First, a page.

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Author Topic: 1602 LiquidCrystal mystery  (Read 705 times)
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Hi guys,

I connected my Uno to a 1602 16x2 LCD. I seem to be able to control it fine using the LiquidCrystal library. However, I decided that I wanted to leave the PWM digital pins free and switched to using a different signal pin assignment instead. I used the wiring in here with some modifications:
http://arduino.cc/en/Tutorial/LiquidCrystal

Modifications:
No pot -- Pin 3 is connected to ground instead of a pot
Pin 15 to +5V and Pin 16 to ground
Pins 2, 4, 7, 8, 12, 13 instead of Pins 2, 3, 4, 5, 11, 12, respectively

I also connect (Digital Pin 3, Ground) to an LED. With the LED connected, the following code produces garbled output on the LCD. If I disconnect the LED, comment out the lines outputting to Digital Pin 3, or output 0 or 255 instead of 127, the output is fine. I would like to understand why this is happening. It seems that outputting to Pin 3 is somehow affecting the other pins that control the LCD. In this case, 'garbled' means the screen is filled with 'S' and '5' characters and constantly flickers on both the top and bottom lines as if being updated.


Code:
#include <LiquidCrystal.h>

LiquidCrystal lcd(13, 12, 8, 7, 4, 2);

#define LED 3

void setup() {
  pinMode(LED, OUTPUT);
  lcd.begin(16, 2);
  lcd.print("Hello, world!");
}

void loop() {
  analogWrite(LED, 127);
  lcd.setCursor(0, 1);
  lcd.print(555);
}
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1) Why not using a pot? It's not an option. Did you have a pot when your LCD was working?
2) Did you have a current-limiting resistor with the LED on pin 3?
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Quote
1) Why not using a pot? It's not an option.

It is an option if you have an LCD module that works well with 0v on pin 3 (like many of mine).

Quote
Did you have a current-limiting resistor with the LED on pin 3?

This is more likely to be the problem.

Don
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Quote
1) Why not using a pot? It's not an option.

It is an option if you have an LCD module that works well with 0v on pin 3 (like many of mine).

Quote
Did you have a current-limiting resistor with the LED on pin 3?

This is more likely to be the problem.

Don
1) I see lots of 1 or 2page spec sheets for lcds and every one I saw has the pot 10-20Kohm. This long spec sheet I have for a particular LCD module (1602) sold at dipmicro.com requires that VDD-V0 be 4.7 typical, 4.5 min and 4.9max. You are stretching the spec of your displays if you just do 0V and let VDD-V0=5.0V instead of 4.9V max. Again, I don't have your displays or long spec sheets. They may be unhappy but they can't speak for themselves, there spec sheet can, though.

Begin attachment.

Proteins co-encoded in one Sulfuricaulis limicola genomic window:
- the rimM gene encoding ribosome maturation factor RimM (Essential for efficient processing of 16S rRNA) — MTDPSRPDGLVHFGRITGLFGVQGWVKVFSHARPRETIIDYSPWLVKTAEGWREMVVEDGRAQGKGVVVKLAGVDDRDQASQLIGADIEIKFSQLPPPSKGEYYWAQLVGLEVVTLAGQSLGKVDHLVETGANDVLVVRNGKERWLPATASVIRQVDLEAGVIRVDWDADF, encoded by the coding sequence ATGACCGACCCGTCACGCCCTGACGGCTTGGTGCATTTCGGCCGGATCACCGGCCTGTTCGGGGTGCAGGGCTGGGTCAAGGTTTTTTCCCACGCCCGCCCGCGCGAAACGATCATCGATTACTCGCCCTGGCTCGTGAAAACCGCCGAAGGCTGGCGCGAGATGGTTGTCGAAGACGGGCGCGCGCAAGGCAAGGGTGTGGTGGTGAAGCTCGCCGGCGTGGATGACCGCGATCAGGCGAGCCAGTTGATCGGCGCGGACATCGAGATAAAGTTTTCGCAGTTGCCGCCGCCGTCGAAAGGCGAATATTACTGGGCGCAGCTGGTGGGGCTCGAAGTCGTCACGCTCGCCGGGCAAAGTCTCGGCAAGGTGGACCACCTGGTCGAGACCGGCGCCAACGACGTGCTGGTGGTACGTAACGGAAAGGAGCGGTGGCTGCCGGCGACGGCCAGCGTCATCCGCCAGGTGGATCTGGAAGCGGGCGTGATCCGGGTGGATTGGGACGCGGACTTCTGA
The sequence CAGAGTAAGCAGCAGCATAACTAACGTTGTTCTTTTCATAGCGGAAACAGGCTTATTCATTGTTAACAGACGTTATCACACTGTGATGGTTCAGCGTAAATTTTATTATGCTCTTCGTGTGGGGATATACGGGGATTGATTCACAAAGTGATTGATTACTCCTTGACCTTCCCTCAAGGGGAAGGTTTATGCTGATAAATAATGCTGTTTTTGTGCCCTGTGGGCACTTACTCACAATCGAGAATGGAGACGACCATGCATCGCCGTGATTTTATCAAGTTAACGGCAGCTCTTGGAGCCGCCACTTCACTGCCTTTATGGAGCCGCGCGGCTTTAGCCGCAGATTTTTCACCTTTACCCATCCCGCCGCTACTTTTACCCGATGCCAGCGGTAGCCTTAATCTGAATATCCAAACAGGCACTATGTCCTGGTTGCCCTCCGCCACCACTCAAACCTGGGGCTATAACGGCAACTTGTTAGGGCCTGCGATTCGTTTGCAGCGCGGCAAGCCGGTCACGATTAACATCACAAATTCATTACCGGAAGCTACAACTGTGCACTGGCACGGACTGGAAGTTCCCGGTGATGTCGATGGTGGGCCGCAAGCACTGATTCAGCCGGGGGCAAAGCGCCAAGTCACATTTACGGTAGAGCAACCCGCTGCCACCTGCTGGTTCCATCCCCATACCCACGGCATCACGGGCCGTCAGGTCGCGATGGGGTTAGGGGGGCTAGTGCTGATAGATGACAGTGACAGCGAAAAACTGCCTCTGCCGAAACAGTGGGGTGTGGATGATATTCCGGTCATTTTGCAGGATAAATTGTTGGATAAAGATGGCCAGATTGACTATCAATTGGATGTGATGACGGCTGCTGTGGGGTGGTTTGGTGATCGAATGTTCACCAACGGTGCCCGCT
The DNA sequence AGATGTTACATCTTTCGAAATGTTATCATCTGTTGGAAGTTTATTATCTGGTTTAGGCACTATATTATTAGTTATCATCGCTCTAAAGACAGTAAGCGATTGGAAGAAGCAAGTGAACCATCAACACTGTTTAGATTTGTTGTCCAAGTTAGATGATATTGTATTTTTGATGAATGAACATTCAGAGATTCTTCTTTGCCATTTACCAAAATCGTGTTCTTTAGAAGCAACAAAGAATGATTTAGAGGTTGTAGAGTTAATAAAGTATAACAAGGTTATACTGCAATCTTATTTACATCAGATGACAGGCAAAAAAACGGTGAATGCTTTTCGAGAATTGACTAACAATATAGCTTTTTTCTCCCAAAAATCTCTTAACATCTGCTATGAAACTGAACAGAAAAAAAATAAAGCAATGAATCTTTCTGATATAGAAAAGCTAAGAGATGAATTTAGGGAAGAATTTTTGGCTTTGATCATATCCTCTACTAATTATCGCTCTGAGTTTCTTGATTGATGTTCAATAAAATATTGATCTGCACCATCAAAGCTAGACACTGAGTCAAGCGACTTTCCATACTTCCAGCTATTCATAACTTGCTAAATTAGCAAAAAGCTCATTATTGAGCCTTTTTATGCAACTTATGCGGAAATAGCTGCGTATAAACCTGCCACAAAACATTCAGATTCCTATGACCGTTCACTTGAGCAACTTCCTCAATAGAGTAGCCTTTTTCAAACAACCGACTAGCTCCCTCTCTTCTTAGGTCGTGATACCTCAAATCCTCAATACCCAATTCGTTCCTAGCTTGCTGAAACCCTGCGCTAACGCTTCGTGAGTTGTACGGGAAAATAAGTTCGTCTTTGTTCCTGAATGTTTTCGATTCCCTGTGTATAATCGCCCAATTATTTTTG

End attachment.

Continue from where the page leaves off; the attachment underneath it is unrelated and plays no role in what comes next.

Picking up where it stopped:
2)That is my guess too.
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Thanks for all the answers. The problem went away after I connected a series resistor to the LED. However, I'm curious to know an explanation of what actually happened, electrically speaking. Does having a high current on one digital pin affect the logical output of another digital pin? Perhaps this is due to too much current going through that pin so that there is not enough left for the other pins for accurate signalling?

Today is my second day experimenting with an Arduino, and I've learned that you actually need to limit the current to an LED as the pins don't have built-in resistors, not only to avoid damaging the components, but also to avoid weird behavior.
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Thanks for all the answers. The problem went away after I connected a series resistor to the LED. However, I'm curious to know an explanation of what actually happened, electrically speaking. Does having a high current on one digital pin affect the logical output of another digital pin? Perhaps this is due to too much current going through that pin so that there is not enough left for the other pins for accurate signalling?

Today is my second day experimenting with an Arduino, and I've learned that you actually need to limit the current to an LED as the pins don't have built-in resistors, not only to avoid damaging the components, but also to avoid weird behavior.

Everything electronics-wise has to have specifications to state under what conditions they will work. By not having the resistor you drew too much current from that pin 3 and it's beyond its operational specification which means anything can happen and permanent damage is just a matter of time if it has not already occurred.

You stay within the current limit and other spec requirement (AKA don't screw up) and you will be able to control any I/O pin independently from any other I/O pin.
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